Career Buzz

The Job Search: Useful Benefits of Social Media

As college students, most of us can understand the lure of social media. Instead of studying for that big exam or writing that important paper, we can’t help checking our social networks to see what our friends are doing.

While endless pictures and status updates can be entertaining, social media is great when it comes to searching for a job.  From networking to highlighting your unique skills and assets, we’ve got tips on how you can impress employers before your initial interview.

Facebook

  • Privacy settings for your profile and photos can make or break you when it comes to the job search. With roughly 45% of employers checking social media before hiring, it’s a good idea to keep your personal and professional lives separate.
  • Regardless of privacy settings, employers will be able to see your profile picture and cover photo. While selection of an appropriate profile picture is suggested, your cover photo is a great way to show off your personality. And depending on your major, it could also be a chance to highlight your artistic ability if the photo is something you created.

Twitter

  • Research about a company can be important before starting a new job. Twitter is a great tool that lets you follow companies and see how they interact with their customers.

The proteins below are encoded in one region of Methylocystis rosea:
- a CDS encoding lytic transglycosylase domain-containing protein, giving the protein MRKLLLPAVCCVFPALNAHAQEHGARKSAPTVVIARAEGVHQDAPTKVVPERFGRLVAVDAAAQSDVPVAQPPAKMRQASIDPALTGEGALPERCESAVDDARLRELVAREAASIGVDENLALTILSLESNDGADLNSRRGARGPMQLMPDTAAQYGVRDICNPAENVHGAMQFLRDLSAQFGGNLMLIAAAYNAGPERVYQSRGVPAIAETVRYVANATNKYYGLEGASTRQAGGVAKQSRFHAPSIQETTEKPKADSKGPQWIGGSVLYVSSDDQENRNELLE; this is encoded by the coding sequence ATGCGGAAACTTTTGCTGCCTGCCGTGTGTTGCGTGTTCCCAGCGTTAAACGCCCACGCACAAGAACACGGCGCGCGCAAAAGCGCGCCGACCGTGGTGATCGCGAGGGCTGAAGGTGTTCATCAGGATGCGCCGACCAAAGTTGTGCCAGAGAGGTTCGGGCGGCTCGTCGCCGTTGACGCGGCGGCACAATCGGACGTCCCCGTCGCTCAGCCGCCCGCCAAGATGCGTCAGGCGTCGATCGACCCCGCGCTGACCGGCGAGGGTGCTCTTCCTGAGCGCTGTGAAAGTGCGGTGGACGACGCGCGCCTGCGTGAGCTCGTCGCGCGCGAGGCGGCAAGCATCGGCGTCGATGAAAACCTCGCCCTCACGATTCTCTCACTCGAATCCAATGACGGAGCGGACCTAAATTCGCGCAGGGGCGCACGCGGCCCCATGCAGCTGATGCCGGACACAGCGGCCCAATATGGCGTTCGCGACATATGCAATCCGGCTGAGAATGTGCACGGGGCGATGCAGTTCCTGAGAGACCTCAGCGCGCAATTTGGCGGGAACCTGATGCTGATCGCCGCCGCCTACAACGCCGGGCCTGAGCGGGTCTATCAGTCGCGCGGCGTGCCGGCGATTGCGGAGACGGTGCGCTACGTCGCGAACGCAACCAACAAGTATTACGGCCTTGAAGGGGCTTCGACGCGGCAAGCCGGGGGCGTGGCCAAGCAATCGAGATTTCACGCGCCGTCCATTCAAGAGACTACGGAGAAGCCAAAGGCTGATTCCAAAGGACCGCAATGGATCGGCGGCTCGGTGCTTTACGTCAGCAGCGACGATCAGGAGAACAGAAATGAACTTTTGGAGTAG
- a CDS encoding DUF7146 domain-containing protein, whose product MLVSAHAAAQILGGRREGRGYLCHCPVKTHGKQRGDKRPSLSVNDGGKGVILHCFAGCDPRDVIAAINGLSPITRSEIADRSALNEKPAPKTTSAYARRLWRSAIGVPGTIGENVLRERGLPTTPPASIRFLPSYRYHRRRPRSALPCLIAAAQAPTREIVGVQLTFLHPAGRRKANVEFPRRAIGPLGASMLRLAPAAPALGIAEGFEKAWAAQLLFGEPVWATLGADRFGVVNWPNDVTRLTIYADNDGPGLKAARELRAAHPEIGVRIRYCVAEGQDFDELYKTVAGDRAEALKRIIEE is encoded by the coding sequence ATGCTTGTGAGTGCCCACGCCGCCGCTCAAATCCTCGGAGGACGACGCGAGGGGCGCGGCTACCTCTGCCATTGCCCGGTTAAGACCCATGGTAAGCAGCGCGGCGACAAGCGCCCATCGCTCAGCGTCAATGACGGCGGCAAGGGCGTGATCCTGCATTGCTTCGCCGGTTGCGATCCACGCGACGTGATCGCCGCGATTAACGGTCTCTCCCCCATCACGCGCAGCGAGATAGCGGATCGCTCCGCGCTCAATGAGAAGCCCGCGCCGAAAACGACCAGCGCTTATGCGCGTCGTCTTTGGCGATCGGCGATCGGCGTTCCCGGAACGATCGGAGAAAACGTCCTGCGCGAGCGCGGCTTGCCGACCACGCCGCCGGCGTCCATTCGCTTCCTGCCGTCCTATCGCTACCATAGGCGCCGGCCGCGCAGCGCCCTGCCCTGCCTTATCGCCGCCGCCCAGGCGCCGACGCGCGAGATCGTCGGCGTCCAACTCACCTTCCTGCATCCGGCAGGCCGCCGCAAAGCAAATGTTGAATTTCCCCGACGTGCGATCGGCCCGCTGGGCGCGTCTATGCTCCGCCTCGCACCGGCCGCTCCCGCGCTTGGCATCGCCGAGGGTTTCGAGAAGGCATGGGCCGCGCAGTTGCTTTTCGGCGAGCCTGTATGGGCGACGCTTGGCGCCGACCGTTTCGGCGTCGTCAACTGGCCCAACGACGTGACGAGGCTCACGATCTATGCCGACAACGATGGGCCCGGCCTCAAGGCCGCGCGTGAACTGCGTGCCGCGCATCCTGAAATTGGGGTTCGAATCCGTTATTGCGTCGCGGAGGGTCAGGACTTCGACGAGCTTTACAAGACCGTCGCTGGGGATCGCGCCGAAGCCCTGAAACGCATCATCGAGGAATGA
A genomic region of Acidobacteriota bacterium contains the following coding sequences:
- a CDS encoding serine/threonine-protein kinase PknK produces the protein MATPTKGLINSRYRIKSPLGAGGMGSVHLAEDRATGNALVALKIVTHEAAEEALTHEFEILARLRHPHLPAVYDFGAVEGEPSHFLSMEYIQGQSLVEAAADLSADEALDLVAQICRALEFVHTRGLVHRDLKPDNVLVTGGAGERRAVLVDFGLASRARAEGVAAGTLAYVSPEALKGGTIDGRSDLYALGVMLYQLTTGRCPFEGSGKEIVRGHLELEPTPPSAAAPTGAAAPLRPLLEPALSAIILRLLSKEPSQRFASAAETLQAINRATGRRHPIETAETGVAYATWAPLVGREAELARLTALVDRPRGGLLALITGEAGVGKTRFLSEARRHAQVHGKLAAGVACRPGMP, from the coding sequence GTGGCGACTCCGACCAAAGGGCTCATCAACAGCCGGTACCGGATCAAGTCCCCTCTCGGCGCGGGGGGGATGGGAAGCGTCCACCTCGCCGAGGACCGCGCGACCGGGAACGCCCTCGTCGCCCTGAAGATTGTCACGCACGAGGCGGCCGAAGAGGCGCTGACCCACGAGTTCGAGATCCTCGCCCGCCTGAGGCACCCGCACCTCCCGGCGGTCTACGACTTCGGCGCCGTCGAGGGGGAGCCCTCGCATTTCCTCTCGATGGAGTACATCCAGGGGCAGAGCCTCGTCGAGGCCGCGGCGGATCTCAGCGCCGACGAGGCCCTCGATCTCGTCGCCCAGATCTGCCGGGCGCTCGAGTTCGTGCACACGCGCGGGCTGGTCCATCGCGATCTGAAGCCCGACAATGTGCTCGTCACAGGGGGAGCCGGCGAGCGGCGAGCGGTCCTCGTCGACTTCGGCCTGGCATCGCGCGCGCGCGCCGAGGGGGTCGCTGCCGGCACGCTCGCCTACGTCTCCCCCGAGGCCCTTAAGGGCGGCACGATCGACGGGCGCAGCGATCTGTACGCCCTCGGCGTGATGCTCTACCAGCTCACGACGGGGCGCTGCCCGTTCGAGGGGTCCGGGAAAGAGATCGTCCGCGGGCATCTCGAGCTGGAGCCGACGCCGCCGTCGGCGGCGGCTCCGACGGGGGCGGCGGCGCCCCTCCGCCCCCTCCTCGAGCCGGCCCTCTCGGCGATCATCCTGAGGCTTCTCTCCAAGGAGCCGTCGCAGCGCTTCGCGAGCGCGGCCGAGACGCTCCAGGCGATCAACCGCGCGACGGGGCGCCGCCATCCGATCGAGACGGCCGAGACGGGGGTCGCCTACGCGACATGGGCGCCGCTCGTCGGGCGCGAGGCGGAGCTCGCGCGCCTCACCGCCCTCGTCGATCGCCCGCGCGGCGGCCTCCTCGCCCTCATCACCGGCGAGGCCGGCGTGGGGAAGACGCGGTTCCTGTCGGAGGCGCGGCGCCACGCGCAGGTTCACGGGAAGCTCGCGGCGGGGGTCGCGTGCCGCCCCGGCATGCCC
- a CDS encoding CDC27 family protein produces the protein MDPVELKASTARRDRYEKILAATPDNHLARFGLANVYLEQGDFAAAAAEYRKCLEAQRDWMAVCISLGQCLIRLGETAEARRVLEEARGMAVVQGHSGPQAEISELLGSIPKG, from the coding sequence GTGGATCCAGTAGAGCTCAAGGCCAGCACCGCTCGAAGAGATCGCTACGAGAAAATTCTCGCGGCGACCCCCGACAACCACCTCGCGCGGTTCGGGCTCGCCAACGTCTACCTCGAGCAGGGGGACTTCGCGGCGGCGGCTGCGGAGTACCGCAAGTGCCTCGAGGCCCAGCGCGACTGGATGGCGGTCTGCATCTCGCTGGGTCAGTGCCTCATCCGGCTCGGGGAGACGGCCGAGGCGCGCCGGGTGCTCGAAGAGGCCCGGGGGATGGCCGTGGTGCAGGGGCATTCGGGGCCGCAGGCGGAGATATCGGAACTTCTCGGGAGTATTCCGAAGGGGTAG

• Networking is also great on Twitter. It gives you the chance to “follow” someone whose work you admire and possibly start a conversation, which could potentially lead to job opportunities.

LinkedIn

  • When it comes to highlighting your job skills, LinkedIn is your best option. Instead of sending a “friend request,” LinkedIn gives you the option to “connect” with people you know or have known in the past. When you’re first starting out on LinkedIn, it might be easier to start with people you currently know. Eventually, you’ll get recommendations of people who are involved in similar activities and groups, further enhancing your professional network.
  • Depending on your privacy settings, employers can view your entire profile or public profile with select pieces of information available for everyone to see. Your resume, for example, could be something you put on your public profile so employers can learn about your skills even if you aren’t one of their “connections.”

 Of course, you can always attend events at the CRC that will help you in your professional development. In addition to various social media workshops, we help students with resume critiques and mock interviews. While social media can be a useful tool, it never hurts to be prepared in every possible way.

For more information about the Career Resource Center, please visit www.crc.ufl.edu.

Written by: Kelsey Reese


Notes

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